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Adeela Suleman: Feroza (Turquoise), 2005. Aluminum cooking utensil, spoons, and aluminum jar (burni), hand painted; inside padded with foam and cloth. (c) Photograph by Artist's Documentation


Nouri, 18-09-09 13:02
I think it is important, to show to the West that there is more in Iran going on than just fundamentalists.

There are regular people with regular promblems and issues - embedded in their Persian culture.

A good show!
Teddy, 07-05-10 11:32
I like the flags of Sarah Rahbar!
Jane, 06-08-11 03:12
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John, 14-10-11 13:53
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Lincoln, 28-09-12 09:32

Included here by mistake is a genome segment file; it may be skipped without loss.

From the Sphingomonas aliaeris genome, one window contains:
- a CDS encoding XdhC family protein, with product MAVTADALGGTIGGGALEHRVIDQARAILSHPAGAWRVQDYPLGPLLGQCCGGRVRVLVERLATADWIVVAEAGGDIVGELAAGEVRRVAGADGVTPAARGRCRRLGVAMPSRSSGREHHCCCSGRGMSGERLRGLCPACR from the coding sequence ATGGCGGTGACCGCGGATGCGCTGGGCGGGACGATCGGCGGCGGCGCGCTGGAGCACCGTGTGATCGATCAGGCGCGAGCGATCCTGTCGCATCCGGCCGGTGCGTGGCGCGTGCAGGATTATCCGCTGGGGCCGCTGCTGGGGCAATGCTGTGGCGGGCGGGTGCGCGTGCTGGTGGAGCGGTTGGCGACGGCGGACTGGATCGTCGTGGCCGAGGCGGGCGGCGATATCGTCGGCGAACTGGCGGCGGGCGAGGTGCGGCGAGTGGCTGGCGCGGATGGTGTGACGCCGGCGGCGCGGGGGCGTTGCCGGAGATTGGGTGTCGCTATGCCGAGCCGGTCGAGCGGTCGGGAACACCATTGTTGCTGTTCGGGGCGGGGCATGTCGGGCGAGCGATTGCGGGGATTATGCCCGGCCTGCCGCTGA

Just finished wahnticg it. A few comments: Flynt wins the best line award, commenting on the usual response to reasoned argument about Iran: I didn't know laughter was an argument. Flynt wasn't even in the running, however, for the Most Ironic Comment, which Mr. Ledeen made in response to the moderator's question whether US support for the Greens should be overt or covert : I've always been in favor of overt.' I think covert' is not an American policy. For any of you who thought Mr. Ledeen might have had a hand in some covert hanky-panky in the past take that! The award for saying I think the most times also goes to Mr. Ledeen, hands-down. I'd guess he said it 100 times, apparently assuming that many in the audience cared a great deal about that. Several times a self-deprecating preface was included, as in I don't know, but I think Sometimes, his certainty was based on other senses as well: I can smell it, he assured us, referring to the rotten core of the Iranian regime, and I can feel it, referring to its inevitable demise. He did not mention tasting it, but who could doubt that: it was clearly an all-five-senses sort of certainty he was conveying to his audience.Flynt fell way short here also, far too intent on laying out facts and sound arguments. We learned a few things from Mr. Ledeen: (1) The color green has been outlawed in Iran. He praised himself for wearing green to the debate, and expressed considerable pride in living in a country that still allows that (a pride I am sure we all feel, and I can assure that I, for one, am not waiting for St. Patrick's Day to wear my bright green socks). Flynt allowed as how he hadn't noticed the anti-green police during his recent trip to Iran, and mentioned that green still seems to be one of the colors in the Iranian flag. (Ledeen's brow furrowed a bit at that: I think he's going to think of a way to deal with that anomaly next time he mentions this anti-green law.)(2) Women in Iran are worth legally, half a man. Ledeen didn't think that was fair implying, of course, that Flynt did, but Flynt assured him it wasn't so.(3) Mr. Ledeen reminded the audience that he had been right to predict the downfall of the Soviet regime 20 years ago (in fact, he mentioned that roughly one time for each year which has passed since then) which means, of course, that he must also be right when he predicts that the same thing will soon happen in Iran.(4) Mr. Ledeen said he's heard from reliable sources (is there any other kind?) that not a single Green leader has even been contacted, much less helped, by any Western government. As an American taxpayer, I'd like to know: What in the heck is our government doing with that $400 million a year that Congress budgeted for the overthrow of the Iranian regime? Sounds like we're not getting much bang for our buck.(5): Mr. Ledeen seems to be a nicer guy than I'd thought, but someone who ought not to be taken very seriously. He's past his prime, pretty much out of the loop, and doesn't have the raw intellectual power, nor a clear enough grasp of foreign policy at a strategic level, to be worth listening to. (6) Bottom line, with all due respect to Flynt, wahnticg this was not worth the time spent. I didn't learn anything I didn't already know I even knew already that the color green had been outlawed in Iran (I think Rush Limbaugh taught me that!)